What does this rise in connectivity mean for the digital video industry here in the UK? Decipher think it will have five main impacts:

1)    On-demand becomes mainstream and will start to steal time away from traditional linear and DVR viewing albeit slowly (habits change slowly).

2)    OTT providers lose some of their competitive advantage and their growth slows – their business model will pivot towards becoming a premium channel rather than a platform.

3)    Online stand alone players such as iPlayer and 4OD start to see viewing moving from their own controlled online players to being accessed through the digital TV platforms

4)    Smart TV screens will really suffer as their offering becoming significantly weaker that the digital TV platforms. Their ‘Home’ screen will fail to become the default TV environment that consumers access for TV watching and catch-up services.

5)    Digital TV platforms will strengthen their hold on the home and start to move towards being the dominant provider of all video access in every room and outside the home.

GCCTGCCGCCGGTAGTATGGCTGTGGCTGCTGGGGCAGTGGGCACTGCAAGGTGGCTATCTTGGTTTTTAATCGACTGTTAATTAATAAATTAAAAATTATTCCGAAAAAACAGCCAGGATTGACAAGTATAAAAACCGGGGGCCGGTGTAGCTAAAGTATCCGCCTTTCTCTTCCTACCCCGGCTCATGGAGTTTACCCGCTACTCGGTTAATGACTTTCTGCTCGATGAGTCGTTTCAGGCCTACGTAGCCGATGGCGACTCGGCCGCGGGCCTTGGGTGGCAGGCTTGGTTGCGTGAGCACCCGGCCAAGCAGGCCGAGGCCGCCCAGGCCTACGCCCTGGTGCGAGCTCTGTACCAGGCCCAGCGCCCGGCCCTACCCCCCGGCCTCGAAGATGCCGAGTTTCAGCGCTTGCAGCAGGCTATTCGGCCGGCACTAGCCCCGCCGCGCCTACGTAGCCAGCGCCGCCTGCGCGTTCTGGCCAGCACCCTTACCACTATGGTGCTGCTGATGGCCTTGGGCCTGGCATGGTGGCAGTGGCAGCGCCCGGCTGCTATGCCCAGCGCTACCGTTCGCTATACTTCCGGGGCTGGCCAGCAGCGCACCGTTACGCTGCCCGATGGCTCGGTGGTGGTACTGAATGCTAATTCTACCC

In the longer term, there is a scenario where the set-top box disappears and we move to an entirely browser based way of accessing our content. This is starting to happen in the US and Europe to some degree (see Aereo in US and Magine in Sweden). However, we believe that the next generation of TV will still be set top box based.  The key to unlocking this world, Decipher still believes, is the network DVR and associated rights availability.

The rise in connectivity is an important trend in the UK and is very much welcomed by consumers who will start to default to on-demand more and more. However, it will start to consolidate power in the hands of the digital TV platforms which will reduce the level of UK competition for video access.

Decipher provides consulting services to many European digital TV platforms, channels, and content and studio owners. FutureMedia is Decipher’s flagship syndicated product that allow our clients quarterly access to Decipher’s thinking about an important industry topic – Q4 2013 Dynamic Advertising in TV; Q1 2014 – How European TV markets differ. For more information about Decipher’s consulting service or FutureMedia, please email or call +44 208 747 4590

[1] BSkyB Unaudited results for the three months ended 30 September 2013